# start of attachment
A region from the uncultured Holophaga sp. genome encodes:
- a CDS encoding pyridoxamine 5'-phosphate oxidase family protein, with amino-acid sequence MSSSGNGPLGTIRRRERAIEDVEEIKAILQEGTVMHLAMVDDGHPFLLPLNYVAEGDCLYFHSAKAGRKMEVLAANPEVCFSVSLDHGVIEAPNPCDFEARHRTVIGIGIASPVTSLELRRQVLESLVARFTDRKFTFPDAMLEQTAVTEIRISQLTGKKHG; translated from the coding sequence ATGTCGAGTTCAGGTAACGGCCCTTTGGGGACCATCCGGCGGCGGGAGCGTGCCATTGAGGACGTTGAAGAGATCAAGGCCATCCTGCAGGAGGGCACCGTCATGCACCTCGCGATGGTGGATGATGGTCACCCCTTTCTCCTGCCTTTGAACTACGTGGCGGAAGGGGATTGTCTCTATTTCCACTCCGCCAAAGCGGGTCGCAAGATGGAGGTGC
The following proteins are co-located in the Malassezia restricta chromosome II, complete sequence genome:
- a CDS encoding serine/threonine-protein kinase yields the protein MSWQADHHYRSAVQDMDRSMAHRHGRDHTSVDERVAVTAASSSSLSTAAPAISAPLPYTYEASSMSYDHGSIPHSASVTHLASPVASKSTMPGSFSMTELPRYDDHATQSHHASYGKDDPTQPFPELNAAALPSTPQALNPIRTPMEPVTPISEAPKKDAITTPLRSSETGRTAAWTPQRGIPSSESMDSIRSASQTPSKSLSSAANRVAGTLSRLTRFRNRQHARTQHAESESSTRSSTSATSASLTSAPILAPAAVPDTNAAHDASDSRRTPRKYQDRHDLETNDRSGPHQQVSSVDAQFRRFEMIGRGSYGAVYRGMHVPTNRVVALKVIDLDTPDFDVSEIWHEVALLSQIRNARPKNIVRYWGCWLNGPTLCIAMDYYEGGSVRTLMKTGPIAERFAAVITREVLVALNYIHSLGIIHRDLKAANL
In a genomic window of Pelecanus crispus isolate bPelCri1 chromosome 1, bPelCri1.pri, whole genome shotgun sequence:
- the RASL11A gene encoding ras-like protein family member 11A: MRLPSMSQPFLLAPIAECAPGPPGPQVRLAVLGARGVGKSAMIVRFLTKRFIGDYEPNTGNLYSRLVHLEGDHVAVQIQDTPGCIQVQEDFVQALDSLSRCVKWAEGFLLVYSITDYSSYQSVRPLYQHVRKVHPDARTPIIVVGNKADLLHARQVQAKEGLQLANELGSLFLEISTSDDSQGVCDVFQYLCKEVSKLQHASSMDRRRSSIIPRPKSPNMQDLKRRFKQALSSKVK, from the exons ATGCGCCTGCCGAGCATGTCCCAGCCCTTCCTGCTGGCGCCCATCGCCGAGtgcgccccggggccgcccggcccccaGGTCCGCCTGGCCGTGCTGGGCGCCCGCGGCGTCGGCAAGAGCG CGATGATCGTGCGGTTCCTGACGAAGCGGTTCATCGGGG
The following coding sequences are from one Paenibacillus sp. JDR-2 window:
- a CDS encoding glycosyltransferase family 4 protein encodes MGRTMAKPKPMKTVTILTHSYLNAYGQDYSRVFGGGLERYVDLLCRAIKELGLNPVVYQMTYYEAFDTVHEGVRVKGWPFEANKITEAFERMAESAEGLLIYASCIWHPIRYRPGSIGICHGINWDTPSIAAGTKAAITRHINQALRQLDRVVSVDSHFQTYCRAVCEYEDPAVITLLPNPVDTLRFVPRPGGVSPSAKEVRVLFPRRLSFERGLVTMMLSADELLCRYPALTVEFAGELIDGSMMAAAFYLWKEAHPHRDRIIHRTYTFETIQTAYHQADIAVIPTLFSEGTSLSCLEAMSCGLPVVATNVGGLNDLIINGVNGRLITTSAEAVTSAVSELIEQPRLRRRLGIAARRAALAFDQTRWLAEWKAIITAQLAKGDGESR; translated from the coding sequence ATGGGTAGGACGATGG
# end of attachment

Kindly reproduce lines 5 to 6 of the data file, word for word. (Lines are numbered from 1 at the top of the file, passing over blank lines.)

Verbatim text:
In a genomic window of Pelecanus crispus isolate bPelCri1 chromosome 1, bPelCri1.pri, whole genome shotgun sequence:
- the RASL11A gene encoding ras-like protein family member 11A: MRLPSMSQPFLLAPIAECAPGPPGPQVRLAVLGARGVGKSAMIVRFLTKRFIGDYEPNTGNLYSRLVHLEGDHVAVQIQDTPGCIQVQEDFVQALDSLSRCVKWAEGFLLVYSITDYSSYQSVRPLYQHVRKVHPDARTPIIVVGNKADLLHARQVQAKEGLQLANELGSLFLEISTSDDSQGVCDVFQYLCKEVSKLQHASSMDRRRSSIIPRPKSPNMQDLKRRFKQALSSKVK, from the exons ATGCGCCTGCCGAGCATGTCCCAGCCCTTCCTGCTGGCGCCCATCGCCGAGtgcgccccggggccgcccggcccccaGGTCCGCCTGGCCGTGCTGGGCGCCCGCGGCGTCGGCAAGAGCG CGATGATCGTGCGGTTCCTGACGAAGCGGTTCATCGGGG